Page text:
SIP Trunking: Part 1

By Adam Friedmann

You may have heard the term SIP Trunk being thrown around and wondered what all of the excitement is about. Well in order to understand what SIP Trunking is we should probably understand a little bit about how Voice over IP (VoIP) works. Session Initiation Protocol or SIP is a protocol which sets up and tears down a call that is carried over an IP network. Many organizations use SIP as a means to setup calls within their VoIP infrastructure. If I want to place a call to a colleague via our VoIP network, SIP will be used to setup the call and Real-time Transport Protocol (RTP) will be used to transmit my voice over our network.

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If I decide to place a call to my wife to let her know I will be late from work, SIP will still be used to setup the call but now we must have a way to interface with the telephone company to send the call to my home phone number. A gateway serves this purpose. The gateway will take the IP packets that my voice is translated into and convert it to analog information that can be sent over the PSTN. Likewise, my wife’s voice will be translated back into IP packets by the gateway so that they can be transmitted across the network.

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One of the reasons that an organization purchases a VoIP infrastructure is to save money on toll charges. Let’s use the example of making a call from my office in Tucson to a customer in Germany. If I have an office in Germany that is linked via a Wide Area Network (WAN) to my office in Tucson I can add a gateway in Germany and route my calls across my network to that gateway. The gateway would place the call on the local PSTN in Germany bypassing toll charges. If our organization had offices all over the world with WAN links I could place a gateway in each office and bypass toll charges when calling customers or colleagues local to those areas.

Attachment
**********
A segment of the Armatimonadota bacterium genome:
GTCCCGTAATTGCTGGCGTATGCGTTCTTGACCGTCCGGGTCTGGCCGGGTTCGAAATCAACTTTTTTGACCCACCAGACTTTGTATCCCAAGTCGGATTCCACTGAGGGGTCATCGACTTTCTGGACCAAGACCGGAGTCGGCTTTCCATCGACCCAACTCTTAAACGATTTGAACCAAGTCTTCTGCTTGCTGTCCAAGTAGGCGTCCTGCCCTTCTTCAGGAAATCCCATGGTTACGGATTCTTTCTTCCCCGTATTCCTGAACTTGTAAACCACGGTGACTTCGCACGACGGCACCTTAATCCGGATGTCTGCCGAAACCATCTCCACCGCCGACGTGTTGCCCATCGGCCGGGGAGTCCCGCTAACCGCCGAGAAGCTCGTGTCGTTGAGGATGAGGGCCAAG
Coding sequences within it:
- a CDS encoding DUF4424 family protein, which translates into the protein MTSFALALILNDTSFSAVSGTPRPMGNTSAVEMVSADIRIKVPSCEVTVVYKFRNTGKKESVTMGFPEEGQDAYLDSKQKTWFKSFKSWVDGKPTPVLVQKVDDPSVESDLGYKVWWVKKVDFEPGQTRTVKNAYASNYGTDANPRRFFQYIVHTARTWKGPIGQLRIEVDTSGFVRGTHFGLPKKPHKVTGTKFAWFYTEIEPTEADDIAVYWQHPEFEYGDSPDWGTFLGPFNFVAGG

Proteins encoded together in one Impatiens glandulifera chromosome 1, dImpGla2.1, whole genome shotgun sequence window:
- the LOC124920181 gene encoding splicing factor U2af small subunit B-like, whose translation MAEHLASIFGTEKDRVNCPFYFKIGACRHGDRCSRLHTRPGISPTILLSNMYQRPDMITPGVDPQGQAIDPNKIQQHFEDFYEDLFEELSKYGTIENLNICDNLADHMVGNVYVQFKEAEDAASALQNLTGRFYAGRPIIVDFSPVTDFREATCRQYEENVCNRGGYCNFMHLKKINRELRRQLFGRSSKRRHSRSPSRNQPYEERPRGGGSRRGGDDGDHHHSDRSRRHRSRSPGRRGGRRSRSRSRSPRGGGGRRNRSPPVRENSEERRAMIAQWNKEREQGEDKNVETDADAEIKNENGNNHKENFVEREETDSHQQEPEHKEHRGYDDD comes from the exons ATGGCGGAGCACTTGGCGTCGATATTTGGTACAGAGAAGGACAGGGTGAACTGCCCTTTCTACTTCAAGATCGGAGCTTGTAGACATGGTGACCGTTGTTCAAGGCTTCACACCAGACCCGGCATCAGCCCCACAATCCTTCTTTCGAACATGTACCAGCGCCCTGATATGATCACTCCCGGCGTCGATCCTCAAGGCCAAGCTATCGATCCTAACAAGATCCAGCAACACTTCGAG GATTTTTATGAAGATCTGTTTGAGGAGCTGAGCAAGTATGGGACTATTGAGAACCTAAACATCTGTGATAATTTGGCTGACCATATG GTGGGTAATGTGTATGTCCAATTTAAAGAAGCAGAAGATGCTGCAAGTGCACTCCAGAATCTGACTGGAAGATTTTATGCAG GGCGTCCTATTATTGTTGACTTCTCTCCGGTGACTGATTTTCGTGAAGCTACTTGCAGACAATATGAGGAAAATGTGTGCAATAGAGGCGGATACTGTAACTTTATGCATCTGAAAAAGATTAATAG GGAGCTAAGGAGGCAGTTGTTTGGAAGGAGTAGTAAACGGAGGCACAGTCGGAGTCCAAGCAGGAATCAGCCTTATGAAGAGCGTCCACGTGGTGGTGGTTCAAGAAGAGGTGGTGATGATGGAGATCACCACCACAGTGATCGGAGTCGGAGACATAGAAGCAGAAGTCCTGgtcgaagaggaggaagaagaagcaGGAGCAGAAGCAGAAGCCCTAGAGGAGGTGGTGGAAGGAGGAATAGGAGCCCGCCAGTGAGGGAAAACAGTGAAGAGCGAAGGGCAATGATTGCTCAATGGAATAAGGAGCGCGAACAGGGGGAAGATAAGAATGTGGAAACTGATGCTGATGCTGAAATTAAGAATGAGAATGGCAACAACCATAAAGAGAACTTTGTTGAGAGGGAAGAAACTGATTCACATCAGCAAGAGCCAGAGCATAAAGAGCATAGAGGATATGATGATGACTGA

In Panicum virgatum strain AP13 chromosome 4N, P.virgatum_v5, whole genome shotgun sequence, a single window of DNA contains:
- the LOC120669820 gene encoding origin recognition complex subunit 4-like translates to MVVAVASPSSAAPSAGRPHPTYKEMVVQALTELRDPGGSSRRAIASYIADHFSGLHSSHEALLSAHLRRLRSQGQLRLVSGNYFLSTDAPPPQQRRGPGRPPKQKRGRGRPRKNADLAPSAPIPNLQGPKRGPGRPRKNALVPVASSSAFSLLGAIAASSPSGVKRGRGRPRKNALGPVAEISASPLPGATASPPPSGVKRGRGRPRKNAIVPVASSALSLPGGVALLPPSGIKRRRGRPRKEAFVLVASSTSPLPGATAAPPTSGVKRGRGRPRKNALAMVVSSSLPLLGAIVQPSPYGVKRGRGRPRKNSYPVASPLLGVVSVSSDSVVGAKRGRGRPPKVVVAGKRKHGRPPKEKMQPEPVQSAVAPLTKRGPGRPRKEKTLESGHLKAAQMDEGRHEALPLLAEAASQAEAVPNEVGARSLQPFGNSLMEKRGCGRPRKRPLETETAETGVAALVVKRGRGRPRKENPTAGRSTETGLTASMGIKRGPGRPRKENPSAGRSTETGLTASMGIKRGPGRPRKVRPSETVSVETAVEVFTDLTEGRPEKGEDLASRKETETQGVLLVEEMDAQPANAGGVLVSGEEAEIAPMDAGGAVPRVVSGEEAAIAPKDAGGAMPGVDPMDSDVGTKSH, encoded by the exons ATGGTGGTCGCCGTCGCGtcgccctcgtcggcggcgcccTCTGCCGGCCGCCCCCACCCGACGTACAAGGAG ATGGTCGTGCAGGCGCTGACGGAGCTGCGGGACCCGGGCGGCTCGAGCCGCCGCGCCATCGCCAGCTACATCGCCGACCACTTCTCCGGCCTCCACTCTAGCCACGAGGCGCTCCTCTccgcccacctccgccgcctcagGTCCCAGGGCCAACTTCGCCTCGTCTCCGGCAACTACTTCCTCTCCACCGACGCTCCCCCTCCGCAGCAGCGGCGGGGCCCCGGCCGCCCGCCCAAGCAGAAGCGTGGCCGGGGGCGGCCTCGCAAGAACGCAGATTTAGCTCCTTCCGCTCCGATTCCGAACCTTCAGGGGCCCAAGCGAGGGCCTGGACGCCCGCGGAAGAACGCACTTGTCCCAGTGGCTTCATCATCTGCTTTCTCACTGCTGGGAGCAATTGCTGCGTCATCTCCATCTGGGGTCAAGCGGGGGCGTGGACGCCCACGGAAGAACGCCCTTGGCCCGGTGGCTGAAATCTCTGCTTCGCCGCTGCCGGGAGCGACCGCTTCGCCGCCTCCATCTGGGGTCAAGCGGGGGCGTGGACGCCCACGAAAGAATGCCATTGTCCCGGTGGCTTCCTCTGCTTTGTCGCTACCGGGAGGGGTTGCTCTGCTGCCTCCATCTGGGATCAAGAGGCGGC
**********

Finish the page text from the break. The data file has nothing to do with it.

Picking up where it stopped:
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Smaller companies might not have the staff to maintain this sort of infrastructure. This is where SIP Trunks enter our story. SIP Trunks are offered by Internet Telephony Service Providers (ITSP) and allow an organization to see many of the benefits of a VoIP network without having to make a large capital outlay in the purchase of network infrastructure. The gateways that would be maintained in a standard VoIP implementation now move into the data cloud and are maintained by the ITSP. The organization purchases a SIP trunk from an ITSP and integrates it with an internal IP PBX. Connectivity is usually handled via a session border element that is maintained by the provider. Now when I make a call to my wife to let her know I am going to be late, the call is handed off from my IP PBX to the SIP trunk via the session border element and the provider routes the call to my home number via the PSTN. The organization only has to maintain the IP PBX.

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We’ll get an opportunity to learn more about SIP Trunking and how it relates to the OpenText Fax Server and OpenText Fax Gateways in a future blog. If you are interested in learning more about SIP trunks now you can visit these sites:

The OpenText Fax Server works with Global Crossing and Broadvox sip trunks.


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    In part 2 of the 3-part SIP Trunking series, we go beyond the simple implementation approach of just providing an IP address and explain the additional work required to get any fax server to interoperate with the SIP Trunk.
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